6. Line edits. Punctuation, grammar, spelling errors, typos. Although authors are expected to correct most of these before submitting, we all make mistakes. Please point them out.
7. GMC. The hero and heroine should each have plenty of Goal, Motivation and Conflict. I expect any author at this level to be familiar with these terms.
8. Plot. Does the action make sense? Does the plot have any holes? Places where the storyline seems to bottom out and the thread disappears? Does it make sense? Stories should follow a certain arc, ratcheting up the tension along the way.
9. Pacing and flow. If you find yourself skipping ahead, the pace is too slow. Suggest the author condense some sections/pages.
10. Character. Is the character three-dimensional? Does each character maintain a true voice? If every character sounds the same, readers may become confused. Each should have a unique voice.
11. POV. Do you know whose story the writer is telling? Head hopping/POV shifts can be jarring for readers. Omniscient and other advanced POVs are difficult for writers to do well, and can put off some readers.
12. Trite phrases. Writers should avoid them to begin with, but if one slips ito the story, please point it out and suggest the author reword.
13. Stall phrases. Point out overuse of any of these words: that; just; tried to; started to.
14. Sentence structure. Sentence length should vary throughout to keep the reader’s interest high. Short, punchy sentences help ratchet up the tension.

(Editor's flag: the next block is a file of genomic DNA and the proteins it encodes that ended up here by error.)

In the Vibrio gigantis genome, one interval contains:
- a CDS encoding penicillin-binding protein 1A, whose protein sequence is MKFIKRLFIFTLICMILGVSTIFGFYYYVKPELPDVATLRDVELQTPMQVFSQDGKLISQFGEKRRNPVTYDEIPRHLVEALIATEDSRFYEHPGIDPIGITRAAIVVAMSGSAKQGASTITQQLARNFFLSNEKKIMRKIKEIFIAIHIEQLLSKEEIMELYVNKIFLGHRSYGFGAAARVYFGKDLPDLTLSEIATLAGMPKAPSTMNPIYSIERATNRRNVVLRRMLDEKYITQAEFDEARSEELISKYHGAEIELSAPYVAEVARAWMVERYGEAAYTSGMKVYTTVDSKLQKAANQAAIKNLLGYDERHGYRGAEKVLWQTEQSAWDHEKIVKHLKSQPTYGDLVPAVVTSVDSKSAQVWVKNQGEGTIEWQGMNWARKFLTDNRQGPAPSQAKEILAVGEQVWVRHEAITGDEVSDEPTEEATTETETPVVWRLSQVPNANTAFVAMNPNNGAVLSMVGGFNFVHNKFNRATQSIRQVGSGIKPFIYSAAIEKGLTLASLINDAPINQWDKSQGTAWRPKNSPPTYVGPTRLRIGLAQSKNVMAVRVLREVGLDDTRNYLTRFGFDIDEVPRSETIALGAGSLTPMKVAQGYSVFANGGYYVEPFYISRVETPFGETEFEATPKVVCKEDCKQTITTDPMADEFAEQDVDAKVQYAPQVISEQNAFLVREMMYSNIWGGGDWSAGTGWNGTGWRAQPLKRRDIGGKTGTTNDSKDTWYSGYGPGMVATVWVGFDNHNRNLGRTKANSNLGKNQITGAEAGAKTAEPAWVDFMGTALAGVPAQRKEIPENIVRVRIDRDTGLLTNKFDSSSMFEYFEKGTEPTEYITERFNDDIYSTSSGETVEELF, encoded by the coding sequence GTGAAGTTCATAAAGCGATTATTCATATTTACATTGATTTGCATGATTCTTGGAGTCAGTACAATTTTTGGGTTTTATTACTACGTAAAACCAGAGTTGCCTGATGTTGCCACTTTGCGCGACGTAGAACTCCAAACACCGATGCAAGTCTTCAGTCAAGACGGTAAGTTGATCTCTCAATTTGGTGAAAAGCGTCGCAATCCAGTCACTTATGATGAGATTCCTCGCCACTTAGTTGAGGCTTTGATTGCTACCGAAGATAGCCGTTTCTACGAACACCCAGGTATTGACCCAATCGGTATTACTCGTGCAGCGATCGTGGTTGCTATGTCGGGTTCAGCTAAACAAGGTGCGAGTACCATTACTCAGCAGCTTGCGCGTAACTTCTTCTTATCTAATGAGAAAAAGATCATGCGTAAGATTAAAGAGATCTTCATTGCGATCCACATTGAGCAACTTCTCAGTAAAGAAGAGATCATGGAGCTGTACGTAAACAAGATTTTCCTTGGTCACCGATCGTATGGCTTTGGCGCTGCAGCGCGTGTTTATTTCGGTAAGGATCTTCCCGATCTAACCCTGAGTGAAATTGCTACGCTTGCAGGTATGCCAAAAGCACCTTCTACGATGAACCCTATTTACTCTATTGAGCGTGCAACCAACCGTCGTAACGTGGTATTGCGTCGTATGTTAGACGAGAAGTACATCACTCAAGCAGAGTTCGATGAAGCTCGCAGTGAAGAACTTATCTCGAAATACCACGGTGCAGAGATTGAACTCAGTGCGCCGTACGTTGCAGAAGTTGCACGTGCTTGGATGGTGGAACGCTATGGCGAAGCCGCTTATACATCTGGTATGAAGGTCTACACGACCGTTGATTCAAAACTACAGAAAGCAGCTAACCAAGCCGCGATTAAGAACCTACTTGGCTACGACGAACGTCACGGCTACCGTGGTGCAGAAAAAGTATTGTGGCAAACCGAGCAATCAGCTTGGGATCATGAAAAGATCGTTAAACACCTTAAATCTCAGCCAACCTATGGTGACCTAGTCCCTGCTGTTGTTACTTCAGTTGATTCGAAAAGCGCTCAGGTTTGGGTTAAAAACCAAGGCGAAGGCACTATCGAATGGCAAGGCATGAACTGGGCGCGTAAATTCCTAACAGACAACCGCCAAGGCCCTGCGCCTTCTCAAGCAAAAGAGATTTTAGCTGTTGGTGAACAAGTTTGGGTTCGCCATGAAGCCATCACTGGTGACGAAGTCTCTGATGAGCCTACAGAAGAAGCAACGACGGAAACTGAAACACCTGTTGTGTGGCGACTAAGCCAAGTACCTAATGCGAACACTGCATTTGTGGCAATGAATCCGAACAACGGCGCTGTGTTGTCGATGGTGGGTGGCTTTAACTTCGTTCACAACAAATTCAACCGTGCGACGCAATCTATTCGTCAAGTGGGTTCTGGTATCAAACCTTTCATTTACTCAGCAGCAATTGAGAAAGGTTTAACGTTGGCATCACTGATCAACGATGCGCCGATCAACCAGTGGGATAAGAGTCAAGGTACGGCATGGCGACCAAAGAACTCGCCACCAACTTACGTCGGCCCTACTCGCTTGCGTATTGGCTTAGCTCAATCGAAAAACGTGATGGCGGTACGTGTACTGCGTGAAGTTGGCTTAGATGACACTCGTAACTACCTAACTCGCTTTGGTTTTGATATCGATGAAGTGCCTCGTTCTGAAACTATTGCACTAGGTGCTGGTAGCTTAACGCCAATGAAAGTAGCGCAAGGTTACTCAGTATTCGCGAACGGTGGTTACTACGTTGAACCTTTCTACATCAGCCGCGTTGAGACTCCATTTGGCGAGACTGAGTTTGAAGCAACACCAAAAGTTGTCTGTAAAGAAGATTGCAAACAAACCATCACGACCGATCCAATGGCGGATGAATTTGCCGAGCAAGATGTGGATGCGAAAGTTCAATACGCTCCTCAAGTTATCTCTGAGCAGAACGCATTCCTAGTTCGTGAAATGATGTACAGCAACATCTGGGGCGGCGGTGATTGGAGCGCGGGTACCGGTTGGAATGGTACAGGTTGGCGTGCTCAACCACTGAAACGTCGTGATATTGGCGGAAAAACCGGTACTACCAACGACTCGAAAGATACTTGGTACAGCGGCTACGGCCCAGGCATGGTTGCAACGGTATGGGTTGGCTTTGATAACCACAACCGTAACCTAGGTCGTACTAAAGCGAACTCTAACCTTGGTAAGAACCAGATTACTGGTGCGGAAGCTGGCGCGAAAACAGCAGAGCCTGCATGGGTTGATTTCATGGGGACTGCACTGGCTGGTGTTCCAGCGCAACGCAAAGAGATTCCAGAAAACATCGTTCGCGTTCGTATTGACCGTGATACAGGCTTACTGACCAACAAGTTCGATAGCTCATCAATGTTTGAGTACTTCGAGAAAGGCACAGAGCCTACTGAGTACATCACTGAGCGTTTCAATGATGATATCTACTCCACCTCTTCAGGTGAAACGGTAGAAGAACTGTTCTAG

15. Passive voice. Make the character perform the action, rather than the action merely happening.
16. Use strong verbs. Overuse of “was,” “were,” indicates weak writing. Make the verbs as expressive as possible to indicate the action.
17. Speech tags. If used at all, it’s best to keep them simple: “he said.” If you notice areas where the author can drop them because another action indicates who’s speaking, point it out.
18. Overexplaining. Trust your reader to infer from the action what is taking place without stating the action outright. If overdone, writers may insult readers.
19. The end. Does it satisfy you as a reader? Was it logcal to the storyline? Predictable? Too abrupt?
Many writers use the Track Changes feature in Microsoft Word to suggest alternate wording, or correct punctuation, grammar, etc.
Likewise, the Comments feature is very helpful – highlight a particular word/sentence/section to make a suggestion or ask a question etc.
Remember critiques are merely suggestions. The writer may not agree with the points, but should take note if more than one critiquer makes the same comment – this signals that readers may be confused also.
But it is up to the authors themselves which suggestions they ultimately take action on. It’s your story, and you want it to be the best it possibly can be. So keep an open mind when reading critiquers’ comments.
Alternate Online Critique Groups
Critique Circle http://www.critiquecircle.com/default.asp